American Dirt is a gripping novel about a woman and her son who have to flee Mexico and migrate to the US in order to escape a violent drug cartel. It’s a sympathetic and suspenseful take on one of today’s biggest political topics – illegal border crossings.
Lydia and her husband, Sebastian, and son, Luca, live in Acapulco, which was a popular tourist spot but is sliding into ruin due to drug cartel violence. Lydia owns a book store and Sebastian is a journalist who often reports on the cartels, a very risky activity.
Lydia unknowingly befriends the head of a cartel, Javier, when he shops at her store. Javier visits her store often, where the two have long, deep conversations and become very close friends. He seems to have fallen in love with her and calls her “Queen of My Soul.” Lydia is devastated when she finds out who he really is, but doesn’t break off the relationship – she’s just more emotionally distant with Javier.
Then, Sebastian writes an in-depth article about Javier that changes everything. There’s an unexpected consequence that causes Javier to lash out violently, and suddenly Lydia and Luca find themselves on the run. What follows is a suspenseful journey to American dirt.
Lydia and Luca literally just have the clothes on their backs and some money Lydia is able to scrape up. It’s soon obvious that the cartel is hot on their trail and this adds suspense throughout their flight from Mexico. What Lydia and Luca encounter along the way is harrowing – violent cartels unconfined by laws, preyed-upon migrants, desperate rides on top of trains, and dangerous, coyote-led desert border crossings, to name a few. On top of this, Lydia and Luca are grieving as they endure these hardships.
There are also some elements of goodness – fellow migrants and people that generously help them along the way. The author balanced the bad and good really well.
This is such a good book. The character development is nuanced and so well done. Luca was a particularly appealing character, a vulnerable little boy with a wise old soul. Lydia’s strength, grief, and love for Luca were palpable. And the author managed to make Javier both sympathetic and repellant.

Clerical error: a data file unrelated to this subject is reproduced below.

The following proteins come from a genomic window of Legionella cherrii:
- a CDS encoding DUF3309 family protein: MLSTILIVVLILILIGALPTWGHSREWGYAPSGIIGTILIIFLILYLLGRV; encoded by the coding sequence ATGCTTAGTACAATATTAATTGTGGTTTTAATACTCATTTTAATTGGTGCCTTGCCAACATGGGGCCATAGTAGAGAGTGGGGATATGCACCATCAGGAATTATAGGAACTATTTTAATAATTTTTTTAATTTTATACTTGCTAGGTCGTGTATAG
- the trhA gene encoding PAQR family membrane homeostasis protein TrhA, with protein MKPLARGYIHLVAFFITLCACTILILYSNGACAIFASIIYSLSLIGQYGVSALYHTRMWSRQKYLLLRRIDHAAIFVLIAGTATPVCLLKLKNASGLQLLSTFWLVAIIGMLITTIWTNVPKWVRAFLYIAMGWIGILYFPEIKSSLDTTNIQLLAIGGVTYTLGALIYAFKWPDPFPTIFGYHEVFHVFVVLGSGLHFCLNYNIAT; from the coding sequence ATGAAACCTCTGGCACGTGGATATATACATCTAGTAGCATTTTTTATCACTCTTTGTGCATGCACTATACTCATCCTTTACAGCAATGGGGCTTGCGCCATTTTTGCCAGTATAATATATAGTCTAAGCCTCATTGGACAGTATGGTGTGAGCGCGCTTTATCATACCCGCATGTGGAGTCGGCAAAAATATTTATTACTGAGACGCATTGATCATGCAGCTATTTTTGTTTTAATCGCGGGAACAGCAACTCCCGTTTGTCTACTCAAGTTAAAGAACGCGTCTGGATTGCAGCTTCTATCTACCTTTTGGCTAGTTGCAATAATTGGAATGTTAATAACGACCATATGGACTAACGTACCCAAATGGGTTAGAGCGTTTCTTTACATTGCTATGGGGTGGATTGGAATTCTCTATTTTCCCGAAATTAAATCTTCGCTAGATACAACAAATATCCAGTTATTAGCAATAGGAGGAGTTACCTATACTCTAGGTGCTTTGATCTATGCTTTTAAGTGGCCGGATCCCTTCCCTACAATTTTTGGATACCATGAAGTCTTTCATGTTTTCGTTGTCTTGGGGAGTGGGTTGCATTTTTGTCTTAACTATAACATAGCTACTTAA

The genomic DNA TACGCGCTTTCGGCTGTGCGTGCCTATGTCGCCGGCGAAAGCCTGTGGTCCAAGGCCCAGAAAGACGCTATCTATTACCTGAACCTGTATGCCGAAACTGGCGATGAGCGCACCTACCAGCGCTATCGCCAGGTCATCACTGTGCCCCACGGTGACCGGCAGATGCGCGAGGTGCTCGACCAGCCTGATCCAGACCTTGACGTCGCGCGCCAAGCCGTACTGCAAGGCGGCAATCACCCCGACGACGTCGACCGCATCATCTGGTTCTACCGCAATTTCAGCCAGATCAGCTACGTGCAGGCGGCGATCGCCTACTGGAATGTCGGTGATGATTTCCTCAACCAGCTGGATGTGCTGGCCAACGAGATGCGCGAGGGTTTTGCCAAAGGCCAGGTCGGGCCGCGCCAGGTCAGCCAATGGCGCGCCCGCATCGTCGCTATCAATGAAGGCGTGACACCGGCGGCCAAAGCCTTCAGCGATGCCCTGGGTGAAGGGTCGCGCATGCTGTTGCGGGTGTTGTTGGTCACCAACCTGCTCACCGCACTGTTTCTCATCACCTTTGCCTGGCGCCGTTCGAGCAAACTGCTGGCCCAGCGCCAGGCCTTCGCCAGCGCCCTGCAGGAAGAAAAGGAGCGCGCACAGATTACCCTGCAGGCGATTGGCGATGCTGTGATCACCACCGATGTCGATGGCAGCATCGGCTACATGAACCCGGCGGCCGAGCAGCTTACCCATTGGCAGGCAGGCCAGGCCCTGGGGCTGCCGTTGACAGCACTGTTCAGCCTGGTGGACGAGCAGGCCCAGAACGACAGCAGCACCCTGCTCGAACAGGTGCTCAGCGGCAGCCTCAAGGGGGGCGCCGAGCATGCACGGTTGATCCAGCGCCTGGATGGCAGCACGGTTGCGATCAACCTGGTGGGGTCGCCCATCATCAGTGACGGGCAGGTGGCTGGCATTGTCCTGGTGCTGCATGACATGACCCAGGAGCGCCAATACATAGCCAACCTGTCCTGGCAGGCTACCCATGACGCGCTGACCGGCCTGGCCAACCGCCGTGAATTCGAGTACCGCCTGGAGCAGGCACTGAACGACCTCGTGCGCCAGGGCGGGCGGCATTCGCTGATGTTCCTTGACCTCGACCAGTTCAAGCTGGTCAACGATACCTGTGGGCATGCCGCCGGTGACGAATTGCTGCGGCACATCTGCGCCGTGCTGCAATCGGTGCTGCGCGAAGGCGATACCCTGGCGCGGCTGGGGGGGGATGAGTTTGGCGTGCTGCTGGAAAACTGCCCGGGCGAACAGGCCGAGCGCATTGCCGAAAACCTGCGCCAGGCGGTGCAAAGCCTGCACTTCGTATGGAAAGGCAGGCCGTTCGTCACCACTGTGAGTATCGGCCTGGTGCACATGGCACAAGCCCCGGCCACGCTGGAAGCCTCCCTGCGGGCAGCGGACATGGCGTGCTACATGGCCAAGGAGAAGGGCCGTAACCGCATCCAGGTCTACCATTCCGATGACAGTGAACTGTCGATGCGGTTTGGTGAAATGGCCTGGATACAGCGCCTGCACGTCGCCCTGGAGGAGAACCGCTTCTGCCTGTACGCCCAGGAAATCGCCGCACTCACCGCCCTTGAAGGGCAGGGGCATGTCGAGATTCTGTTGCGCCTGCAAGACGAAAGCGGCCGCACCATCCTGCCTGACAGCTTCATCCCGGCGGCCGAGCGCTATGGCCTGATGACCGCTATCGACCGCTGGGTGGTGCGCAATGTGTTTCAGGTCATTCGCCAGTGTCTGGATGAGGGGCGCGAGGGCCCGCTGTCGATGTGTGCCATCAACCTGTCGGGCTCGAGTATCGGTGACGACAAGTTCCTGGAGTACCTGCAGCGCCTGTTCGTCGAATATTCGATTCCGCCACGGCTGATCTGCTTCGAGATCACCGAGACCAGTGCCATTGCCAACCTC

The way the story was woven together – the present and the past – was skillful. The story opens with a shocking scene and it’s slowly revealed, through flashbacks, how this came to be.
And the plot is taut and riveting. There’s a lot of suspense and emotion baked into this story and although I believe people should obey our immigration laws, I was rooting for Lydia and Luca to make it to safety in the US.
I avoided this book for a while because of the mind-numbing controversy surrounding it. You might recall when Oprah added it to her book club in January of this year it ignited some Twitter outrage. There seem to be several points of contention, the worst of which is “how dare a white woman tell a brown story.” (identity politics at its worst!) But there are also charges of exploitation, stereotypes, and inaccuracies (of which I haven’t seen any details). And probably the most interesting complaint is that the publishing industry christened this as “the book that will change hearts and minds about illegal immigration.” The publisher gave the author a rare seven figure advance and she also quickly sold the movie rights. So there was a lot of hype but, according to the critics, the target audience is people who are already on the side of migrants. Sounds like the publisher’s marketing misfired.
To be clear, this isn’t fine literature and it’s not the great American novel or a story that “will inspire important conversations.” It’s a really good thriller and that’s how the publisher should have positioned it.
Thanks, George, for recommending American Dirt. I wholeheartedly give it a thumbs up.
Have you read American Dirt? What did you think?